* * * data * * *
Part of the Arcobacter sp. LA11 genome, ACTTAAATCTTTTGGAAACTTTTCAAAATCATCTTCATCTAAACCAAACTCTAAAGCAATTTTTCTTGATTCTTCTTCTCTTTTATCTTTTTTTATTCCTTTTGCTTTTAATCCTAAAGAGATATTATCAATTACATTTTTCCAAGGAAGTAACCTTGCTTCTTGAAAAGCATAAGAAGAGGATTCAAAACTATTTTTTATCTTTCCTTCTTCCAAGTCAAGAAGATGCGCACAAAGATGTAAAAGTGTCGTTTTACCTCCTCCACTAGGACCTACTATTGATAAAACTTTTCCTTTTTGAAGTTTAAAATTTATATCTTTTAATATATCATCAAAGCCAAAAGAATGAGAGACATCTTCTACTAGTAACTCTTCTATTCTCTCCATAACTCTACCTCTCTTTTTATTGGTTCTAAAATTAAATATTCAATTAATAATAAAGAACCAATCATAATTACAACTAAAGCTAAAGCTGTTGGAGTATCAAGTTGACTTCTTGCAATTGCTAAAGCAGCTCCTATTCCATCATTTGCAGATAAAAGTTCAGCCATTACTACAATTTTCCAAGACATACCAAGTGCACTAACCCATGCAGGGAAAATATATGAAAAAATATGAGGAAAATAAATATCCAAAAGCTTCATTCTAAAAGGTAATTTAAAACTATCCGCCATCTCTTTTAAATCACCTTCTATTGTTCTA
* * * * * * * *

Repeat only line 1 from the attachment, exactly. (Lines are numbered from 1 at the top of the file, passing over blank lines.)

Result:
Part of the Arcobacter sp. LA11 genome, ACTTAAATCTTTTGGAAACTTTTCAAAATCATCTTCATCTAAACCAAACTCTAAAGCAATTTTTCTTGATTCTTCTTCTCTTTTATCTTTTTTTATTCCTTTTGCTTTTAATCCTAAAGAGATATTATCAATTACATTTTTCCAAGGAAGTAACCTTGCTTCTTGAAAAGCATAAGAAGAGGATTCAAAACTATTTTTTATCTTTCCTTCTTCCAAGTCAAGAAGATGCGCACAAAGATGTAAAAGTGTCGTTTTACCTCCTCCACTAGGACCTACTATTGATAAAACTTTTCCTTTTTGAAGTTTAAAATTTATATCTTTTAATATATCATCAAAGCCAAAAGAATGAGAGACATCTTCTACTAGTAACTCTTCTATTCTCTCCATAACTCTACCTCTCTTTTTATTGGTTCTAAAATTAAATATTCAATTAATAATAAAGAACCAATCATAATTACAACTAAAGCTAAAGCTGTTGGAGTATCAAGTTGACTTCTTGCAATTGCTAAAGCAGCTCCTATTCCATCATTTGCAGATAAAAGTTCAGCCATTACTACAATTTTCCAAGACATACCAAGTGCACTAACCCATGCAGGGAAAATATATGAAAAAATATGAGGAAAATAAATATCCAAAAGCTTCATTCTAAAAGGTAATTTAAAACTATCCGCCATCTCTTTTAAATCACCTTCTATTGTTCTA